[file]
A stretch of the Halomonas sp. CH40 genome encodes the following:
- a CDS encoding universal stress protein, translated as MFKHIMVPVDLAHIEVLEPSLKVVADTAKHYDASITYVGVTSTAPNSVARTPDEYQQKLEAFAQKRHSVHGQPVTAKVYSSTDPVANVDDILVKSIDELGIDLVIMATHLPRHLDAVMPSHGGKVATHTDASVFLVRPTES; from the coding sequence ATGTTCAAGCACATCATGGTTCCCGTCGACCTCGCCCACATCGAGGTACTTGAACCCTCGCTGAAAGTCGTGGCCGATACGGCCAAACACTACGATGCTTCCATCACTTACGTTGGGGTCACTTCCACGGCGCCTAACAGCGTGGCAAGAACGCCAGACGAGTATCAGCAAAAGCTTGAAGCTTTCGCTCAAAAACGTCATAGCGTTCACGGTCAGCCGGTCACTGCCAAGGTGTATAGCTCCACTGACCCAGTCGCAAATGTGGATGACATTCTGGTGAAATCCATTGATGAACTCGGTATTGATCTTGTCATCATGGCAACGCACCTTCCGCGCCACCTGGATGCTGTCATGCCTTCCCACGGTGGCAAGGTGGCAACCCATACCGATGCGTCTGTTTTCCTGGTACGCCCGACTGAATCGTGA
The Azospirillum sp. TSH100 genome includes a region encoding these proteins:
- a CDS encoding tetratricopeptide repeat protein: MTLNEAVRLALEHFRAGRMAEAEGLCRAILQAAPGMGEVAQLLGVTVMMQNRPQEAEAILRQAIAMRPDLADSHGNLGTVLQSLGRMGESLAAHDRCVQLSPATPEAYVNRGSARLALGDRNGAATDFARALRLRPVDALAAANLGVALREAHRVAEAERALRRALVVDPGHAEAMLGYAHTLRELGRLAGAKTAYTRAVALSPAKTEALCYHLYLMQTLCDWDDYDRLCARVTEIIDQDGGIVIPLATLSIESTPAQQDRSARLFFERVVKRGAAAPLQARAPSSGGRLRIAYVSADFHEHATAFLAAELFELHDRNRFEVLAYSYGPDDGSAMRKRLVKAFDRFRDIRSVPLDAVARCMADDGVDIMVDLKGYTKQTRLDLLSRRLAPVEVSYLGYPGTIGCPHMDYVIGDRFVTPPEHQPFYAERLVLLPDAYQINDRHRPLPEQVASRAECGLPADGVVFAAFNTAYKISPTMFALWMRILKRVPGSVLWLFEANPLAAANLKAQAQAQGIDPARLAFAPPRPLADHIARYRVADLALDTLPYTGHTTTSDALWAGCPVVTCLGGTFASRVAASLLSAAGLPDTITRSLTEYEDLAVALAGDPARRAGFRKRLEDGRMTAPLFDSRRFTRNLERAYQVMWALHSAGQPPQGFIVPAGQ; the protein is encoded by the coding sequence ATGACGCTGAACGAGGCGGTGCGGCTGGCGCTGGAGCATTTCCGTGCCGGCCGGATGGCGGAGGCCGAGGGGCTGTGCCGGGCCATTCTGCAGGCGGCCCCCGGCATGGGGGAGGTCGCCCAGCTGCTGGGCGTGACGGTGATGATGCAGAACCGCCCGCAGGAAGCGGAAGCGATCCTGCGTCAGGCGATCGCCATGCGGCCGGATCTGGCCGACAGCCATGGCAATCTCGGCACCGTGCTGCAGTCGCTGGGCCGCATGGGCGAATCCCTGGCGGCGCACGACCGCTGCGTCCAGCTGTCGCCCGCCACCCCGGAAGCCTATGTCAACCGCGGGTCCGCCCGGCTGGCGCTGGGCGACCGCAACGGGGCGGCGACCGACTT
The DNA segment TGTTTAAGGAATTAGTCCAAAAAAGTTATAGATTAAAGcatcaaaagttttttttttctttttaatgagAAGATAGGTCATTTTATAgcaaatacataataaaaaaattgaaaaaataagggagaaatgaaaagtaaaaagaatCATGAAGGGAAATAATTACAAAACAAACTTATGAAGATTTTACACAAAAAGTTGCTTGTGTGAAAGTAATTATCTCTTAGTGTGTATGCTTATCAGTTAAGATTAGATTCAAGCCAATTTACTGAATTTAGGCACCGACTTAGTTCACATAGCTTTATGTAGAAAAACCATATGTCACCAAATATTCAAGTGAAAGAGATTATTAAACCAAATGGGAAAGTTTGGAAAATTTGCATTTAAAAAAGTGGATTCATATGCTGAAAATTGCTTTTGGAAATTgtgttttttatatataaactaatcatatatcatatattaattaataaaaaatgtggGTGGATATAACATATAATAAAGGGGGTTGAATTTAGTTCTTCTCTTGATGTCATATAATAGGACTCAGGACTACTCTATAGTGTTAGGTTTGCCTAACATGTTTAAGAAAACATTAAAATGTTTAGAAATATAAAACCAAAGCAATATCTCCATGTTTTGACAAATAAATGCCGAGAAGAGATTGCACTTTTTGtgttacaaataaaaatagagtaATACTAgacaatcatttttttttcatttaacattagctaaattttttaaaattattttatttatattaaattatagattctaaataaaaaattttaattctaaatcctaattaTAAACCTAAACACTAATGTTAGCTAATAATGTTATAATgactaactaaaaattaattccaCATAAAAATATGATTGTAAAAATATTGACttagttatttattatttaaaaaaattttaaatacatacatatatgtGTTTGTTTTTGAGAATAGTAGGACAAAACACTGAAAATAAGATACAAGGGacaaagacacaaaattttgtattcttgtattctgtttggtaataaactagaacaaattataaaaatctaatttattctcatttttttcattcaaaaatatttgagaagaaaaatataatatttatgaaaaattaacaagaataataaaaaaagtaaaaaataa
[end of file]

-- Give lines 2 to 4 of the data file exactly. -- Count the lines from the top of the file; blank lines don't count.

- a CDS encoding universal stress protein, translated as MFKHIMVPVDLAHIEVLEPSLKVVADTAKHYDASITYVGVTSTAPNSVARTPDEYQQKLEAFAQKRHSVHGQPVTAKVYSSTDPVANVDDILVKSIDELGIDLVIMATHLPRHLDAVMPSHGGKVATHTDASVFLVRPTES; from the coding sequence ATGTTCAAGCACATCATGGTTCCCGTCGACCTCGCCCACATCGAGGTACTTGAACCCTCGCTGAAAGTCGTGGCCGATACGGCCAAACACTACGATGCTTCCATCACTTACGTTGGGGTCACTTCCACGGCGCCTAACAGCGTGGCAAGAACGCCAGACGAGTATCAGCAAAAGCTTGAAGCTTTCGCTCAAAAACGTCATAGCGTTCACGGTCAGCCGGTCACTGCCAAGGTGTATAGCTCCACTGACCCAGTCGCAAATGTGGATGACATTCTGGTGAAATCCATTGATGAACTCGGTATTGATCTTGTCATCATGGCAACGCACCTTCCGCGCCACCTGGATGCTGTCATGCCTTCCCACGGTGGCAAGGTGGCAACCCATACCGATGCGTCTGTTTTCCTGGTACGCCCGACTGAATCGTGA
The Azospirillum sp. TSH100 genome includes a region encoding these proteins:
- a CDS encoding tetratricopeptide repeat protein: MTLNEAVRLALEHFRAGRMAEAEGLCRAILQAAPGMGEVAQLLGVTVMMQNRPQEAEAILRQAIAMRPDLADSHGNLGTVLQSLGRMGESLAAHDRCVQLSPATPEAYVNRGSARLALGDRNGAATDFARALRLRPVDALAAANLGVALREAHRVAEAERALRRALVVDPGHAEAMLGYAHTLRELGRLAGAKTAYTRAVALSPAKTEALCYHLYLMQTLCDWDDYDRLCARVTEIIDQDGGIVIPLATLSIESTPAQQDRSARLFFERVVKRGAAAPLQARAPSSGGRLRIAYVSADFHEHATAFLAAELFELHDRNRFEVLAYSYGPDDGSAMRKRLVKAFDRFRDIRSVPLDAVARCMADDGVDIMVDLKGYTKQTRLDLLSRRLAPVEVSYLGYPGTIGCPHMDYVIGDRFVTPPEHQPFYAERLVLLPDAYQINDRHRPLPEQVASRAECGLPADGVVFAAFNTAYKISPTMFALWMRILKRVPGSVLWLFEANPLAAANLKAQAQAQGIDPARLAFAPPRPLADHIARYRVADLALDTLPYTGHTTTSDALWAGCPVVTCLGGTFASRVAASLLSAAGLPDTITRSLTEYEDLAVALAGDPARRAGFRKRLEDGRMTAPLFDSRRFTRNLERAYQVMWALHSAGQPPQGFIVPAGQ; the protein is encoded by the coding sequence ATGACGCTGAACGAGGCGGTGCGGCTGGCGCTGGAGCATTTCCGTGCCGGCCGGATGGCGGAGGCCGAGGGGCTGTGCCGGGCCATTCTGCAGGCGGCCCCCGGCATGGGGGAGGTCGCCCAGCTGCTGGGCGTGACGGTGATGATGCAGAACCGCCCGCAGGAAGCGGAAGCGATCCTGCGTCAGGCGATCGCCATGCGGCCGGATCTGGCCGACAGCCATGGCAATCTCGGCACCGTGCTGCAGTCGCTGGGCCGCATGGGCGAATCCCTGGCGGCGCACGACCGCTGCGTCCAGCTGTCGCCCGCCACCCCGGAAGCCTATGTCAACCGCGGGTCCGCCCGGCTGGCGCTGGGCGACCGCAACGGGGCGGCGACCGACTT